AtEdge Director of Photography Susan Baraz Curates Photo Exhibition for UN Climate Change Conference in Paris

Featured Image: Simon Harsent

We are proud to share that AtEdge Director of Photography and Co-Chair of Lucie Awards Susan Baraz along with Chair Hossein Farmani have curated a special photography exhibition highlighting the impact of global climate change to be shown at the COP21 2015 United Nations Conference on Climate Change in Paris. Over 147 Heads of State and world leaders will view the work of great photographers whose work sheds light on the crucial issue of climate change.

Susan Baraz and Hossein Farmani shared this statement about the exhibition,

Photography in the hands of great artists can transmit a visual message that can make an impact, like no other medium. A single still image is capable of saying something so profound that its effect is undeniably felt by all people.

The artistic expression may be an individual one, but an image can be universally understood, and resonate around the world. The Lucie Awards is honoured to have been asked to curate and present exceptional images that do just that.

For the UN Climate Change Legacy Exhibition, we have called upon renowned photographers who have dedicated their lives to documenting melting icebergs, drought, air, water, waste pollution and the undeniable effects these things have had on our planet. It is a condensed, compassionate plea, through their lenses, of the effects of climate change.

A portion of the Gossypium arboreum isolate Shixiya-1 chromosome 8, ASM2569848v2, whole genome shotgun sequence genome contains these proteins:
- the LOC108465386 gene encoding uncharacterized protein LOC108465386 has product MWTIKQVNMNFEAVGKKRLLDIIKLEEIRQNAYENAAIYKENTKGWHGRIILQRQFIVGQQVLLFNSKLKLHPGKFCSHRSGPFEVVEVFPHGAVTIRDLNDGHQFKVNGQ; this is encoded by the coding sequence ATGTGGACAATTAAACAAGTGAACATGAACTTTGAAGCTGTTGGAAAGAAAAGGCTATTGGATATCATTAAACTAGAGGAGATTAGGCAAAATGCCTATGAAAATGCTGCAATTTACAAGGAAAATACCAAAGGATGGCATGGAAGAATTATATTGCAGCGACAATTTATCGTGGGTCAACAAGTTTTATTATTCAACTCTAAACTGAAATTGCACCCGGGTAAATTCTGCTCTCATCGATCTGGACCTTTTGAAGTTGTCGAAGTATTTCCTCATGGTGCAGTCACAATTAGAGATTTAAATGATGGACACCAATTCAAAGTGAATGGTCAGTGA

Their images may be startlingly beautiful, which can complicate the horrific message they convey, but look beyond the amazing artistry and try to understand the subliminal ideas within these framed works.

Bravo to these brilliant image-makers who challenge us with their documentary record of what is taking place. It has been a privilege to curate their works for the COP21. We have been humbled by their clarity and consistent endeavour to keep shouting to the world to do something.

Several works from a number of AtEdge photographers will be displayed at the show, including Andy Anderson, Matthew Turley and Simon Harsent. The official reception is December 8th.

To view a gallery of works which will be displayed, please visit the Lucie Foundation’s website.

More information on the UN Climate Change Conference is available through the COP21Paris.org.

Andy Anderson - Oil

Andy Anderson, The Kern County Oil Fields outside Bakersfield, CA
The most prolific oil producing fields in the United States, having been in continuous use since the discovery of oil there in the late nineteenth century. They produce a majority of the oil in California and 10% of the overall United States oil supply. Steam cogeneration from the oil fields also produces much of the electricity for both the Bakersfield and Los Angeles areas

Matthew Turley

Matthew Turley
Kolmanskop was a bustling diamond-mining town in the early 20th century until it was abandoned after WWI.

Melt Simon Harsent

Simon Harsent , Melt
This project begins with images of the massive icebergs as they enter Greenland’s Disco Bay from the Ilulissat Icefjord; it ends with the icebergs off the East Coast of Newfoundland, by which time they have travelled hundreds of miles, and have been so battered and broken down that they are little more than ghosts of what they once were. Seeing them first overpowering in grandeur and then, later, about to be absorbed back into the flux from which they came, is both beautiful and humbling: a metamorphosis that endows them with a life-span, each with it’s own personality, each with it’s own story. This project had its origin in a wholly personal moment; a personal journey. It is impossible, however, to look at these images and not think of the environmental issues we face right now. Just as the choice I made in my childhood in some ways defined me as a man, so the choices we are making as a species will define who we become, and what becomes of the planet on which we live.